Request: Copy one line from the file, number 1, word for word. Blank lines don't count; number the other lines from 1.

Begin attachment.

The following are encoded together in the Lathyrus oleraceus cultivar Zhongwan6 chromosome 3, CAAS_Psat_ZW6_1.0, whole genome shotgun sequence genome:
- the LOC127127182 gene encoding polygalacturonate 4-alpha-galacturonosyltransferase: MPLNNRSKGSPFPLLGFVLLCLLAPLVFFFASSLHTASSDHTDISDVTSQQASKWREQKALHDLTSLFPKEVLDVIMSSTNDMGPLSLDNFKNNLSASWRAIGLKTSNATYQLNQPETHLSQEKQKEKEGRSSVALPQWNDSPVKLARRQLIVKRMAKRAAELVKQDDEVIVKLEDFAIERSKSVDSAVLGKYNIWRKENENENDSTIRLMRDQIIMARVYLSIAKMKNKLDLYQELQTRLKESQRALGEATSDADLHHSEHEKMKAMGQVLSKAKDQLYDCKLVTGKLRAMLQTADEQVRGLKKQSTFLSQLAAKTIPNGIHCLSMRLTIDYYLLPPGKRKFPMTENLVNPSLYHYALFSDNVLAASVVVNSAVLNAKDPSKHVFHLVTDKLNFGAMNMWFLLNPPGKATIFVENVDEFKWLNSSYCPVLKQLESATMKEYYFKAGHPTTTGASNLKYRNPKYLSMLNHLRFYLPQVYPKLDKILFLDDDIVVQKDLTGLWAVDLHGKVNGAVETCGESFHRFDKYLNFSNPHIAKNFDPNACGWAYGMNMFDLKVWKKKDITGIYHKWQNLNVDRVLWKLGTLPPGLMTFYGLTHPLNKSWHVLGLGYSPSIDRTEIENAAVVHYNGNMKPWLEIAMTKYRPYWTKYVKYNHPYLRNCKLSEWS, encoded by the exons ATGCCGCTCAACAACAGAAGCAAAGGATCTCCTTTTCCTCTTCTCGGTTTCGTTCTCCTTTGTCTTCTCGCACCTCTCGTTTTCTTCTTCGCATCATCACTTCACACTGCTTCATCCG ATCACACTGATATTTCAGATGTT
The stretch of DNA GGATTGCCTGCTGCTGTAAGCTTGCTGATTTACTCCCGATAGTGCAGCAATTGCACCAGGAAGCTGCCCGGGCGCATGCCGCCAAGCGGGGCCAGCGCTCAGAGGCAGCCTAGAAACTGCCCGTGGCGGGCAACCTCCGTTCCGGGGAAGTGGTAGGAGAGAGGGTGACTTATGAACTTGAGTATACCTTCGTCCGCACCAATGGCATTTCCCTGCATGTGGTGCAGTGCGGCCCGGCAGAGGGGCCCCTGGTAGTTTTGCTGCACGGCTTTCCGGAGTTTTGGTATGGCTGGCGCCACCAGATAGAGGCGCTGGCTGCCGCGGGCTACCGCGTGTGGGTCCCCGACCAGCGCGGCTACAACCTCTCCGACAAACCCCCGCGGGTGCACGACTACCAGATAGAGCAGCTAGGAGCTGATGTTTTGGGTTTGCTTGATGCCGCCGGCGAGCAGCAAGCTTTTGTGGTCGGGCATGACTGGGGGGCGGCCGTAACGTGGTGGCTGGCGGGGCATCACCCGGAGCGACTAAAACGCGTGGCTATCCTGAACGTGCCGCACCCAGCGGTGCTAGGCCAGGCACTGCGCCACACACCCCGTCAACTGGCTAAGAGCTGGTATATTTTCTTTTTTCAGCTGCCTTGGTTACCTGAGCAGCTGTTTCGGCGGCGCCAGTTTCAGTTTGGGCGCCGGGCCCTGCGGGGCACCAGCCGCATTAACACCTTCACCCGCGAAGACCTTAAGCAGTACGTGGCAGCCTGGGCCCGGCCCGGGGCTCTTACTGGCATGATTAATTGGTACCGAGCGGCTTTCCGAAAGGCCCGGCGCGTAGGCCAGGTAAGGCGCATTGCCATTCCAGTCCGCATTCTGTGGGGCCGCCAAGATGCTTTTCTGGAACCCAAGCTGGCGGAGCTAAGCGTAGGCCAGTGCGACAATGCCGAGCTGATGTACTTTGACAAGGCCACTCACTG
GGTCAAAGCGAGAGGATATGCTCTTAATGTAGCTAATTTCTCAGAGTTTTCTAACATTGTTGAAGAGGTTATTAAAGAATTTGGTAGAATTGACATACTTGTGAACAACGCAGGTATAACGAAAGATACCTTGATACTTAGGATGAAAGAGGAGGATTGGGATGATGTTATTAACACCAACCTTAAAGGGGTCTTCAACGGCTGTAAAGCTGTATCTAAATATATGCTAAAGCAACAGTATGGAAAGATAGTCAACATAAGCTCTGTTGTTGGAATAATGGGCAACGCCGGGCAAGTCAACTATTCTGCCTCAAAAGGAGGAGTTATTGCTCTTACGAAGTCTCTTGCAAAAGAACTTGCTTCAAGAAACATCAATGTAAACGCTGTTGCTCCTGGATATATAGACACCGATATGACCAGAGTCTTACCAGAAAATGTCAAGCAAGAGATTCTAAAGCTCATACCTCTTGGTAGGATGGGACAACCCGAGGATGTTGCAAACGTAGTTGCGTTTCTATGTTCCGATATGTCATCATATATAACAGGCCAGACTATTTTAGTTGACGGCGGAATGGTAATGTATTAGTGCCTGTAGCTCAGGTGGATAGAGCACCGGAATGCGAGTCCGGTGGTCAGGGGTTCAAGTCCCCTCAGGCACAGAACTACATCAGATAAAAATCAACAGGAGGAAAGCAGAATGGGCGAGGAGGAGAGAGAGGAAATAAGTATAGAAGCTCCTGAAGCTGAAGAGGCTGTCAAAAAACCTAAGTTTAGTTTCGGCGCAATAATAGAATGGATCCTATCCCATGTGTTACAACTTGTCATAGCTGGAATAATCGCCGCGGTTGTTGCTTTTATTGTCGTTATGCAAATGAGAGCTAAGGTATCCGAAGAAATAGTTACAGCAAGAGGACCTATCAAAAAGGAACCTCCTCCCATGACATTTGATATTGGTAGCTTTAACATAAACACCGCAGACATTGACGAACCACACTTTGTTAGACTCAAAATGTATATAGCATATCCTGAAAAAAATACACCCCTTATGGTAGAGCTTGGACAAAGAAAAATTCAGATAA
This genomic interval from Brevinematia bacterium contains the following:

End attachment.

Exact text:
The following are encoded together in the Lathyrus oleraceus cultivar Zhongwan6 chromosome 3, CAAS_Psat_ZW6_1.0, whole genome shotgun sequence genome: